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Parental Involvement in Kindergarten Show & Tells

by Sara Ipatenco

Most kindergartners enjoy a chance to take something to school to share with their teacher and classmates. Though show and tell is entertaining for most children, it has educational and social benefits, as well. The quality of your child's show and tell experiences can be even higher if you, as the parent, become involved in the process of selecting and sharing a special object to take to school.

Show and Tell Benefits

When your kindergartner gets up in front of her class and shares something special, it encourages her to get comfortable speaking in front of a group of her peers. It also allows the children to get a glimpse into the lives of one another, which can foster new friendships and bonds between classmates. Students often bring in cultural items or objects their peers have never seen. In these instances, kindergartners have the opportunity to act as the teacher and educate their peers. Over time, students learn a great deal that isn't part of the classroom curriculum.

Parental Involvement Benefits

Children with parents involved in their education typically have higher test scores, get along better with their friends and have fewer behavior problems in the classroom, according to the Michigan Department of Education. When you become more involved in your kindergartner's education, he's more likely to have high self-esteem and less likely to use drugs or alcohol later in life, as well. Taking part in your kindergartner's show and tell, in particular, can help expand his vocabulary as you discuss the object he's taking. It also gives you a chance to practice what he'll say, which can reduce performance anxiety. The simple act of helping your child choose a show and tell object teaches cooperation and decision-making skills, too.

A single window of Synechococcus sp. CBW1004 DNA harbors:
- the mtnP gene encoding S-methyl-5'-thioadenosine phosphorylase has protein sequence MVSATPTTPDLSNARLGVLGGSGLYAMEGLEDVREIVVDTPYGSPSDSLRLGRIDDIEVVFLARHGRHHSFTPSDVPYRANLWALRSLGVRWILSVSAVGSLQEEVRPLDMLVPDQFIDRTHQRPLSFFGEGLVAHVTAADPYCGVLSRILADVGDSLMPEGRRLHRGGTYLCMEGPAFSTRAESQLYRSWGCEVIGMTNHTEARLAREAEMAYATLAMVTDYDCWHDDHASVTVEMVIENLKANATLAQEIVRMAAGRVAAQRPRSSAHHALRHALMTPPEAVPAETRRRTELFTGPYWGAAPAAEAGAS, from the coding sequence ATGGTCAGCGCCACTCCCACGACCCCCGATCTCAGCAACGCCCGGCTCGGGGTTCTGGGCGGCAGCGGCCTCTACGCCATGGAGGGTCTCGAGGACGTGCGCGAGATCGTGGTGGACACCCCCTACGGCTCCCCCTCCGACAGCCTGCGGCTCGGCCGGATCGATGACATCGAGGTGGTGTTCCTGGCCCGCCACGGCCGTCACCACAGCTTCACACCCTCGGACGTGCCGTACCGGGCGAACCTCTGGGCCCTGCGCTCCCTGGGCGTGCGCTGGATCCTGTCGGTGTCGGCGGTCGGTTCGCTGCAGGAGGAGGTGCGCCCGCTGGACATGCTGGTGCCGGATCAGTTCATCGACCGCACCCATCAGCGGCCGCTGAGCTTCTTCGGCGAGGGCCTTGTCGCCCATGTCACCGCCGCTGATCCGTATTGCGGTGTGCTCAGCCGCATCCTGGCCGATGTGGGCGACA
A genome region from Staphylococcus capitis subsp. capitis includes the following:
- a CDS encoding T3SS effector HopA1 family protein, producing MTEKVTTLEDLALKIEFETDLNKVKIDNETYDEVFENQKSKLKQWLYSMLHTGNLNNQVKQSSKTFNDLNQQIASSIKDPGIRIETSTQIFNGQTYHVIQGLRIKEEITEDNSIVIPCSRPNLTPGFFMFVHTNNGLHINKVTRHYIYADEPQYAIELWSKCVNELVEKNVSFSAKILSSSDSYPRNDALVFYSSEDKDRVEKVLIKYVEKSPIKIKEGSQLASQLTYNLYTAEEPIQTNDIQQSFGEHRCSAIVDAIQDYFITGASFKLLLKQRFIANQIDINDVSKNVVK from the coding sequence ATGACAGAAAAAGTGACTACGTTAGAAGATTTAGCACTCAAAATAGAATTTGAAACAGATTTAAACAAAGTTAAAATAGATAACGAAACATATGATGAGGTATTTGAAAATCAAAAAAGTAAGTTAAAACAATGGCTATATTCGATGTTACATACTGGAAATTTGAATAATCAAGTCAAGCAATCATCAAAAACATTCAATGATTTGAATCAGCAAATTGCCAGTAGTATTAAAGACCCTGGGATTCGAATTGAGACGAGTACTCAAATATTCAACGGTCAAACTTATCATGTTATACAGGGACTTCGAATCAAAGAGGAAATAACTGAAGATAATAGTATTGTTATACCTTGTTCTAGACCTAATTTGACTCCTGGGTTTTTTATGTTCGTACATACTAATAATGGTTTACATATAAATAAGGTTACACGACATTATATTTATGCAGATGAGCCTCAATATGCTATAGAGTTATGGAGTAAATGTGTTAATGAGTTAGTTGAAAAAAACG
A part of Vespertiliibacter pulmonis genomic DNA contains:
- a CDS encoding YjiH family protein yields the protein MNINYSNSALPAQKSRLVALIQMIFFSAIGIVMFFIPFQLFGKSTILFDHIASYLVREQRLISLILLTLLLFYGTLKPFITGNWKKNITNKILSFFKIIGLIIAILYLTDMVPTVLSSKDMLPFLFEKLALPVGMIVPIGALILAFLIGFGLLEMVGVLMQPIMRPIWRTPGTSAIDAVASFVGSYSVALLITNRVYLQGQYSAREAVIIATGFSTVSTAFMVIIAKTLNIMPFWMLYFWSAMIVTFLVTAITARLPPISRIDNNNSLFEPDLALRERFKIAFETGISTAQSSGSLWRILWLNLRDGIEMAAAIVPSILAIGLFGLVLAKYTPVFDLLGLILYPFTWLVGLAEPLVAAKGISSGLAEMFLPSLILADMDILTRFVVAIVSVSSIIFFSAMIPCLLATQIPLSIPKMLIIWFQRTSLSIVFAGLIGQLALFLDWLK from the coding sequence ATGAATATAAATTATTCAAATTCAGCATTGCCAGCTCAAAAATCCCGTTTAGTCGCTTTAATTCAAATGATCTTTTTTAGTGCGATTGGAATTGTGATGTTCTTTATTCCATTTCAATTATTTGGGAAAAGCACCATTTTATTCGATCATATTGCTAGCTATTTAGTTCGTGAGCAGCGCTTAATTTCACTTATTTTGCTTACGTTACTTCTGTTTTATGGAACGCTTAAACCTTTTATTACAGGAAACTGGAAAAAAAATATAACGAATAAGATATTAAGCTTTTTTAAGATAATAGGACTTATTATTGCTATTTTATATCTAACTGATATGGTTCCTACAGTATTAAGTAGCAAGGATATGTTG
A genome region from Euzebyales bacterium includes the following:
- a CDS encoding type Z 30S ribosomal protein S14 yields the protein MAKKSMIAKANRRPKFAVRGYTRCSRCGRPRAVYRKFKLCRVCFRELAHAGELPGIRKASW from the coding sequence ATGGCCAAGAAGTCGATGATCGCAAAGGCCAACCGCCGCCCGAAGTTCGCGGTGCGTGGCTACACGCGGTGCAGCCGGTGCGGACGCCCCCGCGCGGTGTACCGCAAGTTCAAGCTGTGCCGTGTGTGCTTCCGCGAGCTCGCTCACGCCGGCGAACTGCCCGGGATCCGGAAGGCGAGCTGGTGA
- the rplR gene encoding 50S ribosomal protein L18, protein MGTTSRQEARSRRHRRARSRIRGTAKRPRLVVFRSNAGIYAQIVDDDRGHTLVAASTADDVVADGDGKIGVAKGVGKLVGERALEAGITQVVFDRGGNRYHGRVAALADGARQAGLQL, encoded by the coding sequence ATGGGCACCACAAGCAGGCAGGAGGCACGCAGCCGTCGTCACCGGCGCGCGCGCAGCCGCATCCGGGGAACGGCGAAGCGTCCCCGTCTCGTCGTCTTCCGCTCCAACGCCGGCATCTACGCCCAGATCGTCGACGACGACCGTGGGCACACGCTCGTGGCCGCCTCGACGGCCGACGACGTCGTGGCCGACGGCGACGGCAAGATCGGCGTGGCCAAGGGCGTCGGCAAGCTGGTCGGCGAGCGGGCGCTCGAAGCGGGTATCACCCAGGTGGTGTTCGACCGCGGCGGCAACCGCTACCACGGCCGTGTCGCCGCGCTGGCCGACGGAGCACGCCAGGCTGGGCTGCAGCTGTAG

Tips

Encourage your child to choose a show and tell object that correlates with what she's learning at school. For example, if she's learning about outer space, she might take a toy telescope, or if she's learning about butterflies, she might share a photograph of a butterfly. When you take the time to make these connections between school and home, you're encouraging higher academic success. You might also help build recognition and thinking skills by challenging your kindergartner to find an object based on certain characteristics. For example, ask your child to find something that's blue and shaped like a circle or something that starts with the letter "p." You might even ask your child to think of a favorite song or rhyme to share. Once your child chooses what she wants to share, pretend to be a classmate and ask her to practice describing it to you.

Considerations

Keep a few things in mind when you're helping your child choose a show and tell object, to prevent mishaps. Consider items that aren't allowed at your kindergartner's school or in his classroom. For example, many schools prohibit children from bringing toy weapons such as swords and squirt guns. Steer your child away from items that can cause potential embarrassment, as well. While your child's naked newborn picture might be adorable to you and your child, chances are his classmates will laugh if he tries to share it with them.

About the Author

Sara Ipatenco has taught writing, health and nutrition. She started writing in 2007 and has been published in Teaching Tolerance magazine. Ipatenco holds a bachelor's degree and a master's degree in education, both from the University of Denver.

Photo Credits

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